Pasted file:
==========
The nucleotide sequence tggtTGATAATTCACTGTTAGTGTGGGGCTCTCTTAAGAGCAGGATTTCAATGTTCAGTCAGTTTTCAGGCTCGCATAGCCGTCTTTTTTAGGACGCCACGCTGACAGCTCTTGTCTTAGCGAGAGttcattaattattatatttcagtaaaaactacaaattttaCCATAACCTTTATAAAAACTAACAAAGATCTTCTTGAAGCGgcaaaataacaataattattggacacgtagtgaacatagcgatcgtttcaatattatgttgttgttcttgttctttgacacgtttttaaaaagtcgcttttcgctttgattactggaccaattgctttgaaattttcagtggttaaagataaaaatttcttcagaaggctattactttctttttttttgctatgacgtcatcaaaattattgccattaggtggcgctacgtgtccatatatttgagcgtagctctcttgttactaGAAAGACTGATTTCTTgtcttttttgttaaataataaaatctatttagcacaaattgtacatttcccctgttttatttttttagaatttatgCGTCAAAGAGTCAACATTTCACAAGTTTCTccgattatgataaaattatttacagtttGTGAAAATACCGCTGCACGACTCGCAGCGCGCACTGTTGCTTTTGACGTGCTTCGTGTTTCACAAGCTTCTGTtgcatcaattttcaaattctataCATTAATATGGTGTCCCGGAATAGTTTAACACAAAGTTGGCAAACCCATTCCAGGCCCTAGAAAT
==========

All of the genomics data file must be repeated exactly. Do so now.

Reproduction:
The nucleotide sequence tggtTGATAATTCACTGTTAGTGTGGGGCTCTCTTAAGAGCAGGATTTCAATGTTCAGTCAGTTTTCAGGCTCGCATAGCCGTCTTTTTTAGGACGCCACGCTGACAGCTCTTGTCTTAGCGAGAGttcattaattattatatttcagtaaaaactacaaattttaCCATAACCTTTATAAAAACTAACAAAGATCTTCTTGAAGCGgcaaaataacaataattattggacacgtagtgaacatagcgatcgtttcaatattatgttgttgttcttgttctttgacacgtttttaaaaagtcgcttttcgctttgattactggaccaattgctttgaaattttcagtggttaaagataaaaatttcttcagaaggctattactttctttttttttgctatgacgtcatcaaaattattgccattaggtggcgctacgtgtccatatatttgagcgtagctctcttgttactaGAAAGACTGATTTCTTgtcttttttgttaaataataaaatctatttagcacaaattgtacatttcccctgttttatttttttagaatttatgCGTCAAAGAGTCAACATTTCACAAGTTTCTccgattatgataaaattatttacagtttGTGAAAATACCGCTGCACGACTCGCAGCGCGCACTGTTGCTTTTGACGTGCTTCGTGTTTCACAAGCTTCTGTtgcatcaattttcaaattctataCATTAATATGGTGTCCCGGAATAGTTTAACACAAAGTTGGCAAACCCATTCCAGGCCCTAGAAAT